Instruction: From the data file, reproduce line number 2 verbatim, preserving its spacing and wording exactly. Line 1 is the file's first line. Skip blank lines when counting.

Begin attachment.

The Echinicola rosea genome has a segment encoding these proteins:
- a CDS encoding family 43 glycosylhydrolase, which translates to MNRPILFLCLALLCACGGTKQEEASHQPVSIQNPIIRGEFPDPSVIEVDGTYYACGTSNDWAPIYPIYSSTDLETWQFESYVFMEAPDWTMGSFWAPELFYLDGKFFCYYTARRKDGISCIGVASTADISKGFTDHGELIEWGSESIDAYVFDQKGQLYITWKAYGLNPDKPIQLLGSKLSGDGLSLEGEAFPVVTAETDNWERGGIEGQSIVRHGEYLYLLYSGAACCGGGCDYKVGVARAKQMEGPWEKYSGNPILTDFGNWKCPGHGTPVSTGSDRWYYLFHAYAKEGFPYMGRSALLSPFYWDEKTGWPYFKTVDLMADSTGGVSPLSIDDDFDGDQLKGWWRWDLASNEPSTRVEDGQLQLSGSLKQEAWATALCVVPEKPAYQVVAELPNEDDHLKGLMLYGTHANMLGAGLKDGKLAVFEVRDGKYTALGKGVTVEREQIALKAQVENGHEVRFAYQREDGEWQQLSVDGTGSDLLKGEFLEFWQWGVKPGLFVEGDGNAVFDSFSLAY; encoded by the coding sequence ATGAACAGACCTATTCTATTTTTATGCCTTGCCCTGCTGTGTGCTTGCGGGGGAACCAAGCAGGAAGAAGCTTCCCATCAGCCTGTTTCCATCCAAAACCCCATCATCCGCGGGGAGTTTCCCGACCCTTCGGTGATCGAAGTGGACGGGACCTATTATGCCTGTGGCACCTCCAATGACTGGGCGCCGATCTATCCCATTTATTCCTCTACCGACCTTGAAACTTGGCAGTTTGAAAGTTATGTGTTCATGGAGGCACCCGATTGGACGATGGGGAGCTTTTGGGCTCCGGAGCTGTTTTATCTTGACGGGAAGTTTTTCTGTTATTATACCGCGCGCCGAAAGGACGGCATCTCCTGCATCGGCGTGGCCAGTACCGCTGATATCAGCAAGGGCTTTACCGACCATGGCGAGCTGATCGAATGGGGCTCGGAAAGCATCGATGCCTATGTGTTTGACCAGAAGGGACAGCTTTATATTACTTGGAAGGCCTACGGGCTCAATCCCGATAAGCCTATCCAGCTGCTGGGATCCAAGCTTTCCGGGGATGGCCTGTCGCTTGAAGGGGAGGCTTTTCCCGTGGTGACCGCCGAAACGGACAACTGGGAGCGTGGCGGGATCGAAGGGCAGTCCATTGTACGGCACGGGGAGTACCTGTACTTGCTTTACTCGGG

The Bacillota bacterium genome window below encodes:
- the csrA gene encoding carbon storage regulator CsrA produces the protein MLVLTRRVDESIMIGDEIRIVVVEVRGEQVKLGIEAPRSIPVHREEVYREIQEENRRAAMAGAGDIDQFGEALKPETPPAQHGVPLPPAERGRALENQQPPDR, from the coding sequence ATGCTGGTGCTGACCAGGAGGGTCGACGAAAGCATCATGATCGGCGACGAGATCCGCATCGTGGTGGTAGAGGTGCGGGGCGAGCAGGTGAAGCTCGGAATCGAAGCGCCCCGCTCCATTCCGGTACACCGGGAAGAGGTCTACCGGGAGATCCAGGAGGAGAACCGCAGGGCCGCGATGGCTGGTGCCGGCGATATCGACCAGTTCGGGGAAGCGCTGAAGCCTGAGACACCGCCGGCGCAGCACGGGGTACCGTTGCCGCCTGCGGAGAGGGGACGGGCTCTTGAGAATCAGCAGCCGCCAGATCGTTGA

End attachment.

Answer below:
- a CDS encoding family 43 glycosylhydrolase, which translates to MNRPILFLCLALLCACGGTKQEEASHQPVSIQNPIIRGEFPDPSVIEVDGTYYACGTSNDWAPIYPIYSSTDLETWQFESYVFMEAPDWTMGSFWAPELFYLDGKFFCYYTARRKDGISCIGVASTADISKGFTDHGELIEWGSESIDAYVFDQKGQLYITWKAYGLNPDKPIQLLGSKLSGDGLSLEGEAFPVVTAETDNWERGGIEGQSIVRHGEYLYLLYSGAACCGGGCDYKVGVARAKQMEGPWEKYSGNPILTDFGNWKCPGHGTPVSTGSDRWYYLFHAYAKEGFPYMGRSALLSPFYWDEKTGWPYFKTVDLMADSTGGVSPLSIDDDFDGDQLKGWWRWDLASNEPSTRVEDGQLQLSGSLKQEAWATALCVVPEKPAYQVVAELPNEDDHLKGLMLYGTHANMLGAGLKDGKLAVFEVRDGKYTALGKGVTVEREQIALKAQVENGHEVRFAYQREDGEWQQLSVDGTGSDLLKGEFLEFWQWGVKPGLFVEGDGNAVFDSFSLAY; encoded by the coding sequence ATGAACAGACCTATTCTATTTTTATGCCTTGCCCTGCTGTGTGCTTGCGGGGGAACCAAGCAGGAAGAAGCTTCCCATCAGCCTGTTTCCATCCAAAACCCCATCATCCGCGGGGAGTTTCCCGACCCTTCGGTGATCGAAGTGGACGGGACCTATTATGCCTGTGGCACCTCCAATGACTGGGCGCCGATCTATCCCATTTATTCCTCTACCGACCTTGAAACTTGGCAGTTTGAAAGTTATGTGTTCATGGAGGCACCCGATTGGACGATGGGGAGCTTTTGGGCTCCGGAGCTGTTTTATCTTGACGGGAAGTTTTTCTGTTATTATACCGCGCGCCGAAAGGACGGCATCTCCTGCATCGGCGTGGCCAGTACCGCTGATATCAGCAAGGGCTTTACCGACCATGGCGAGCTGATCGAATGGGGCTCGGAAAGCATCGATGCCTATGTGTTTGACCAGAAGGGACAGCTTTATATTACTTGGAAGGCCTACGGGCTCAATCCCGATAAGCCTATCCAGCTGCTGGGATCCAAGCTTTCCGGGGATGGCCTGTCGCTTGAAGGGGAGGCTTTTCCCGTGGTGACCGCCGAAACGGACAACTGGGAGCGTGGCGGGATCGAAGGGCAGTCCATTGTACGGCACGGGGAGTACCTGTACTTGCTTTACTCGGG